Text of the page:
He had a different growl for cougar or bear. Another growl for deer and elk, and yet another quiet growl if there were other humans about.

With Bert by your side, you could tell what was in the vicinity long before you saw it.

Maybe I don’t have a dog now because it’s just too hard to lose them.

You can sugarcoat it any way you want and figure that humans generally live longer than dogs, so we can have a lot of them in our lives, but that does us no darned good when we lose another one like Maisy.

She was just another chocolate lab in a fish camp when I met her.

I knew something was terribly wrong with her.

Labrador retrievers usually bark at you just as a sort of introduction and as a way to get you to throw them a stick or a ball — not Maisy.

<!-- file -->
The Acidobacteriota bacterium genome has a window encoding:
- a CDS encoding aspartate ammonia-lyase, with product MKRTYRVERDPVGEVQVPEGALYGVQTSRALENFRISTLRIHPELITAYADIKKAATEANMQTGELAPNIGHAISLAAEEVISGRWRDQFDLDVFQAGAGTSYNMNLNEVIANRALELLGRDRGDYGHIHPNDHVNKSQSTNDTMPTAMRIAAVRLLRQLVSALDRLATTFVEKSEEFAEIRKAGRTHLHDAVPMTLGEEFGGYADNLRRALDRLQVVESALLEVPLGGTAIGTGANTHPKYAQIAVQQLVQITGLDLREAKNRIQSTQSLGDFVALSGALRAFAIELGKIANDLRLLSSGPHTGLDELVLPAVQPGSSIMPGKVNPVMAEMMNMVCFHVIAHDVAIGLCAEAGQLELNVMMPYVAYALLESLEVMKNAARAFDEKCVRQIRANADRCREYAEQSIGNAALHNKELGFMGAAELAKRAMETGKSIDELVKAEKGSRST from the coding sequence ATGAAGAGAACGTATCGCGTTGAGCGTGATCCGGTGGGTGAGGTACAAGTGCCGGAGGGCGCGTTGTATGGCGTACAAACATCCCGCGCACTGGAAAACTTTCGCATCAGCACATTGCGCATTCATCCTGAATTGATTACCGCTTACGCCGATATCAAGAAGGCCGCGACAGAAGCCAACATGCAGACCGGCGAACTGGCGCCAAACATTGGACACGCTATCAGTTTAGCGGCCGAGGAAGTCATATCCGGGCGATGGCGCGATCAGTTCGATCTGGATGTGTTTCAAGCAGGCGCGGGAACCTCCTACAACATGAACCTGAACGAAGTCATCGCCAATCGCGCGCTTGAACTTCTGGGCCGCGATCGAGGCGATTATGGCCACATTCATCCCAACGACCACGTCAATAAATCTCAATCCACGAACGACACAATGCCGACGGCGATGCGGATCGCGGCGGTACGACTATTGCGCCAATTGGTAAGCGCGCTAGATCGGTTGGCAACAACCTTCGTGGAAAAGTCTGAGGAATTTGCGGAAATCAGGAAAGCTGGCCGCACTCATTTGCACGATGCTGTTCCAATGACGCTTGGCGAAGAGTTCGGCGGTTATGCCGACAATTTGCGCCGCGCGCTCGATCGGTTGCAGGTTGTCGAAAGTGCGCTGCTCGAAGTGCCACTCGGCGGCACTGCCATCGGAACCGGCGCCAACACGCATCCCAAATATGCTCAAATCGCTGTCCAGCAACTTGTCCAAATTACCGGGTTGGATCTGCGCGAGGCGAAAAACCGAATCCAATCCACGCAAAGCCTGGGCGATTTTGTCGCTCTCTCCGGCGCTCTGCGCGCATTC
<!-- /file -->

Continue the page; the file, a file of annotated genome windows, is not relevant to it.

She was curled up on her bed looking at the floor.

Was she sick? Did she eat a spawned-out salmon? That can make some dogs very sick, but no, Maisy had just spoken to her humans, the girls back home, on the telephone.

After the call she collapsed on her pet pillow in a fit of despair.

And why not? Here she was stranded hundreds of miles from home in a fish camp full of humans smelling like fish instead of ducks and geese.

Maisy hated fish and fishing. She wanted to go hunting.

I’ll never forget the look she gave us one afternoon as we were reeling in fish after fish.

Maisy sulked in the back of the boat. A huge flock of geese flew over.

She looked at the geese and looked at us with an expression of pure disgust.

Now she is gone to that great flyway in the sky, and we will all miss her.

A Modest Fish Proposal.

THANK YOU FOR reading this.